Suspicious fires rattle tiny Berkshire
town of Mount Washington; historic
By Heather Bellow, The Berkshire Eagle
MOUNT WASHINGTON — Three suspicious fires early Sunday have left a community on edge, and officials are asking residents in Berkshire’s smallest town to remain calm yet vigilant.
“It just looks like we need to find out what’s happening here,” said Brian Tobin, a Select Board member as well as acting police chief and director of emergency management. “It’s a small town and people are very, very upset.”
Tobin told The Eagle he sent an email to residents Sunday asking them to keep on alert and to call 911 to report anything suspicious. He also informed residents that state police have stepped up cruiser patrols in this mountainous town nestled in the woods. A helicopter had also surveyed the area Sunday, he added.
He also told residents that local firefighters continue to be at the ready.
“Egremont Fire Chief Joe Schneider and his dedicated fire fighters, as well as Police and Fire Departments from neighboring communities, are doing everything they can to preserve our safety and well-being,” Tobin wrote.
The fires destroyed three structures in close proximity to each other off West Street in the remote southwestern Berkshire County town near the New York and Connecticut border. Mount Washington has a full-time population of 160, with roughly the same number of part-time homeowners, Tobin said.
Two of the structures — a historic 18th century cottage and another residence
— were in Mount Washington State Forest and were owned by the state Department of Conservation and Recreation. A third blaze partially destroyed a private home in the woods across the street. None of the homes were occupied, and there were no injuries.
The fires are being investigated as likely connected and considered suspicious, according to a release from the State Fire Marshal’s Office
Tobin reported the fires about 1Z15 a.m. after guests noticed the flames across the valley as they left a Christmas party at his home on East Street.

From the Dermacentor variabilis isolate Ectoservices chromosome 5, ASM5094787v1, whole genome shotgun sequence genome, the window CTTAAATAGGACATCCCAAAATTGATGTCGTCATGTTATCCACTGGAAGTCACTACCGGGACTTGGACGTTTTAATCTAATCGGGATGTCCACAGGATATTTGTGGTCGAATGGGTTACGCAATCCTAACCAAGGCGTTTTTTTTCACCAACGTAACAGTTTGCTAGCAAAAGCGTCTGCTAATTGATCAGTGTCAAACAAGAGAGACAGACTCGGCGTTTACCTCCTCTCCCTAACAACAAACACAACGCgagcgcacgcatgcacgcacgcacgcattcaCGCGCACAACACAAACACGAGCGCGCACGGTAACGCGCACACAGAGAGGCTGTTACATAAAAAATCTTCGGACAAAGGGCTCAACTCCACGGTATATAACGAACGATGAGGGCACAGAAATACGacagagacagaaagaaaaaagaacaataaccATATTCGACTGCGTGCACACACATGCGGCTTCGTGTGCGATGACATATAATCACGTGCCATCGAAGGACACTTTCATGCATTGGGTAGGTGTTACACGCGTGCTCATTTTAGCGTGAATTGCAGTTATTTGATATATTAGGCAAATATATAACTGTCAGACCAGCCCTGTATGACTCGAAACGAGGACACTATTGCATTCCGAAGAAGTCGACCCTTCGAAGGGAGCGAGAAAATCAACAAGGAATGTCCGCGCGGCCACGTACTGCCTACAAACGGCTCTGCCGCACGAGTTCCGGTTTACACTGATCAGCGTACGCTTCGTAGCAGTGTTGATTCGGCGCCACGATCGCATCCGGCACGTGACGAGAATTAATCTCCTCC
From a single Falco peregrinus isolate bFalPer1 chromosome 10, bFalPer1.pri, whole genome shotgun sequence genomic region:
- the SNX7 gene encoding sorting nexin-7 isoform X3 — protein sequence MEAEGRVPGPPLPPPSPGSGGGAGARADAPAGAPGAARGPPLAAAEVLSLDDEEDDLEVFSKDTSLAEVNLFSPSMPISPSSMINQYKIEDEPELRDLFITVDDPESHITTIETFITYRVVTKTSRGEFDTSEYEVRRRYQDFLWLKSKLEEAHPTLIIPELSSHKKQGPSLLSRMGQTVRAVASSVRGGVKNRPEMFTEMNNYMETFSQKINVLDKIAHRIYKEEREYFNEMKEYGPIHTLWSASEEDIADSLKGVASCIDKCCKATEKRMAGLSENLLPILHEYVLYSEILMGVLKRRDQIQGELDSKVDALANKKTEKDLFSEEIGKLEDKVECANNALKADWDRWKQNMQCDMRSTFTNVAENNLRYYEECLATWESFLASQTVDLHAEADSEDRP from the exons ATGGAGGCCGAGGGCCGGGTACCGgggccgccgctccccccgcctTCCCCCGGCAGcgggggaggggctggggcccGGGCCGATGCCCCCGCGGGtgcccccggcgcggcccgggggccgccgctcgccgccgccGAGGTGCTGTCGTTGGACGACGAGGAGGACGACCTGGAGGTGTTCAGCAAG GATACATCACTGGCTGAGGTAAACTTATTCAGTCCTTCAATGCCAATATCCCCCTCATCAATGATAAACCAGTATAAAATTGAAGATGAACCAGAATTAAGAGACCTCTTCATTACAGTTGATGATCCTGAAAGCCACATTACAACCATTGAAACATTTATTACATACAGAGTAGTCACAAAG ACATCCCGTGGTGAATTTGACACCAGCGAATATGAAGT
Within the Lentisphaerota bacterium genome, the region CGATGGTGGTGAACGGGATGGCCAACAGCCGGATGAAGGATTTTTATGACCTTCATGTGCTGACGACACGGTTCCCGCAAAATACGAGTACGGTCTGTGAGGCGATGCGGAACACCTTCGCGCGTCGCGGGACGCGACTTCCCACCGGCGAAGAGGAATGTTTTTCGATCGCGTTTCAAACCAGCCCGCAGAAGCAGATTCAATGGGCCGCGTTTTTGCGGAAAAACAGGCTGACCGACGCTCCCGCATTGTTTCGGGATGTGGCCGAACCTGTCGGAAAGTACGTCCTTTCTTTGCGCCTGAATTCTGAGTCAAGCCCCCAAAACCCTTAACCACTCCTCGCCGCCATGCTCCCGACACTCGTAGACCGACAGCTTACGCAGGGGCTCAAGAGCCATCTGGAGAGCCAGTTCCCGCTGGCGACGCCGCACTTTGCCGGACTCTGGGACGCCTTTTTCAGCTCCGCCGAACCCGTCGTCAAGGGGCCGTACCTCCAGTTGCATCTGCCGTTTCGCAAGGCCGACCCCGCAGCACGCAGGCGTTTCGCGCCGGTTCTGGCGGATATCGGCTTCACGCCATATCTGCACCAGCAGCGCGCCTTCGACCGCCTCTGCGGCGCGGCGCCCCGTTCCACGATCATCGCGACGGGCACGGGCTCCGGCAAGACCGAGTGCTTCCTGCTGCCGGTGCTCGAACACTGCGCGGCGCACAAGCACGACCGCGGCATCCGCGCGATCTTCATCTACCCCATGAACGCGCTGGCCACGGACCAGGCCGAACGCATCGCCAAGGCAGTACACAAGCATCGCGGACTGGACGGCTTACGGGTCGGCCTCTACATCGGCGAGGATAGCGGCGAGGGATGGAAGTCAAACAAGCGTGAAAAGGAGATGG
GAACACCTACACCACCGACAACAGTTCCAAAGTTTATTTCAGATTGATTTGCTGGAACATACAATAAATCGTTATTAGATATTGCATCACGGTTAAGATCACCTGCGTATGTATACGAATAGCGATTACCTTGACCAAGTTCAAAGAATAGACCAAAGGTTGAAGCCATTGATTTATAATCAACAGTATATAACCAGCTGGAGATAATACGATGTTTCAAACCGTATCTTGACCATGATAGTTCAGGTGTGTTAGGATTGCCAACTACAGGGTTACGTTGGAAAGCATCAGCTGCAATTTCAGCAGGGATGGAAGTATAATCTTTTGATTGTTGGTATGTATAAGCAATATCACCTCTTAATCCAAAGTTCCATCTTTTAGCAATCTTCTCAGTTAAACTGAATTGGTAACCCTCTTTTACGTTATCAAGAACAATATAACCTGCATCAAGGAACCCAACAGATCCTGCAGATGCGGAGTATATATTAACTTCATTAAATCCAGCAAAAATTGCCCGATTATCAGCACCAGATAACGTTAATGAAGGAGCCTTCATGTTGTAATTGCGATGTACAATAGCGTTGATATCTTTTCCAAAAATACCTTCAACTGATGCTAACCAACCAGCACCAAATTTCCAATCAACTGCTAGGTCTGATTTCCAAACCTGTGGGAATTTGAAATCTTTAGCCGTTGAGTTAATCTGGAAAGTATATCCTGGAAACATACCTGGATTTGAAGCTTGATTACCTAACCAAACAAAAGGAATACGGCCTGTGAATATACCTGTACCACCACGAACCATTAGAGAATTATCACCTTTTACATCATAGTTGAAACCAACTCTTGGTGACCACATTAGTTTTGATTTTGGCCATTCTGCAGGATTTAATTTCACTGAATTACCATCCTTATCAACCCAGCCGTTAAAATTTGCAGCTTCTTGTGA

“They came back into the house, and from our deck, you could see the fires,” he said.
Tobin went to the scene, and then noticed the third blaze across the street. He said the Egremont fire trucks were there quickly.
In a statement issued Monday afternoon, Chief Schneider said that he and firefighters arrived to find the two DCR structures fully involved. The first alarm, he wrote, requested a tanker task force and that pulled in mutual aid from Great Barrington and Sheffield, as well as Copake, Hillsdale and Craryville in New York. He said while the fires were quickly contained, all structures are considered a total loss.
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State police attached to the Berkshire District Attorney’s Office and the State Fire Marshal’s Office arrived later. Tobin, who remained at the scene until around 5Z30 a.m., said Great Barrington and Sheffield police also responded with K-9 units.
The chimney is all that remains of the Benjamin Osborn House, which was built around 1759; it was also known as the Mother Ann Lee house, for the Quaker founder who reportedly stayed at the home during a mission in May 1781.
According to a book by Richard Francis, “Ann the Word: The Story of Ann Lee, Female Messiah, Mother of the Shakers,” Ann Lee spent about 10 days there, “attracting large numbers of both sympathizers and detractors.”
DCR acquired the cottage in 1958, and in 1987, it was placed on the National Register of Historic Places.
The other home that was destroyed on the property sat about 100 feet from the cottage, and also was abandoned. Neither structure had electricity.
The private home across the street is owned by Dania Jekel, of Newton, according to the town’s Registry of Deeds. She could not be reached for comment on Monday.
In this rugged area of state forest with deeply rutted dirt roads — on Monday morning they were being filled in by town workers — one of the homes still smoldered, and two DCR workers were on the scene inspecting the damage.
DCR spokesman Troy Wall said in an email that the agency is working with detectives and will begin to assess the property and begin a cleanup when the investigation is complete.
The investigation is ongoing by the Egremont Fire Department and state police assigned to the State Fire Marshal’s Office and the Berkshire District Attorney’s Office.
Tobin said the other residence that was destroyed on the DCR property had not been occupied since the 1980s, and was slated to be razed eventually. He also said that he learned from DCR officials that they did have plans to preserve the Osborn cottage, however, and possibly open it to visitors.
He said there was no inkling around town of who might have been responsible for what appears to be arson. Town officials are still waiting for word from investigators, he added.
“These things don’t typically happen in a small town,” he said. “People are understandably nervous. But no additional threats are known right now.”
Heather Bellow can be reached at firstname.lastname@example.org or on Twitter @BE_hbellow and 413-32-6971.
Date Monday, December 16, 2019
Location Wes Street
Collection Berkshire Eagle